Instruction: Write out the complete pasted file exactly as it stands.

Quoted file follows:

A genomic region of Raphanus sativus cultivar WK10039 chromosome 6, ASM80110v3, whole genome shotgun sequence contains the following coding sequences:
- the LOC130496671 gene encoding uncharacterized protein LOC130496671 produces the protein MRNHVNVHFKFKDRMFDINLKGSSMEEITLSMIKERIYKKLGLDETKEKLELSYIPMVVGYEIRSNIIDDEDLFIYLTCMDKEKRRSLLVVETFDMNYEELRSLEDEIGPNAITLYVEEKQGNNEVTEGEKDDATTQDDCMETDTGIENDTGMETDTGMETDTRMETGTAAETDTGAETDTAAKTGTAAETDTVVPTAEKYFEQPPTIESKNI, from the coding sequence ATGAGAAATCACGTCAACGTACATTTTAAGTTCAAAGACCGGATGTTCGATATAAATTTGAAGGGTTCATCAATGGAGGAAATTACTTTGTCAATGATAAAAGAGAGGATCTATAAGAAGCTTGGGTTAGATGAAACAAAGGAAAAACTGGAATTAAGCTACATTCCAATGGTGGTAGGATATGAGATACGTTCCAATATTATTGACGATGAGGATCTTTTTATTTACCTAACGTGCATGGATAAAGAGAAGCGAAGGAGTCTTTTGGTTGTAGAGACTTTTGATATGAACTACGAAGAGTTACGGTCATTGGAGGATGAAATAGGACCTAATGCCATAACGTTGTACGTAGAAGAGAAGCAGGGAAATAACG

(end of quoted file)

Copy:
A genomic region of Raphanus sativus cultivar WK10039 chromosome 6, ASM80110v3, whole genome shotgun sequence contains the following coding sequences:
- the LOC130496671 gene encoding uncharacterized protein LOC130496671 produces the protein MRNHVNVHFKFKDRMFDINLKGSSMEEITLSMIKERIYKKLGLDETKEKLELSYIPMVVGYEIRSNIIDDEDLFIYLTCMDKEKRRSLLVVETFDMNYEELRSLEDEIGPNAITLYVEEKQGNNEVTEGEKDDATTQDDCMETDTGIENDTGMETDTGMETDTRMETGTAAETDTGAETDTAAKTGTAAETDTVVPTAEKYFEQPPTIESKNI, from the coding sequence ATGAGAAATCACGTCAACGTACATTTTAAGTTCAAAGACCGGATGTTCGATATAAATTTGAAGGGTTCATCAATGGAGGAAATTACTTTGTCAATGATAAAAGAGAGGATCTATAAGAAGCTTGGGTTAGATGAAACAAAGGAAAAACTGGAATTAAGCTACATTCCAATGGTGGTAGGATATGAGATACGTTCCAATATTATTGACGATGAGGATCTTTTTATTTACCTAACGTGCATGGATAAAGAGAAGCGAAGGAGTCTTTTGGTTGTAGAGACTTTTGATATGAACTACGAAGAGTTACGGTCATTGGAGGATGAAATAGGACCTAATGCCATAACGTTGTACGTAGAAGAGAAGCAGGGAAATAACG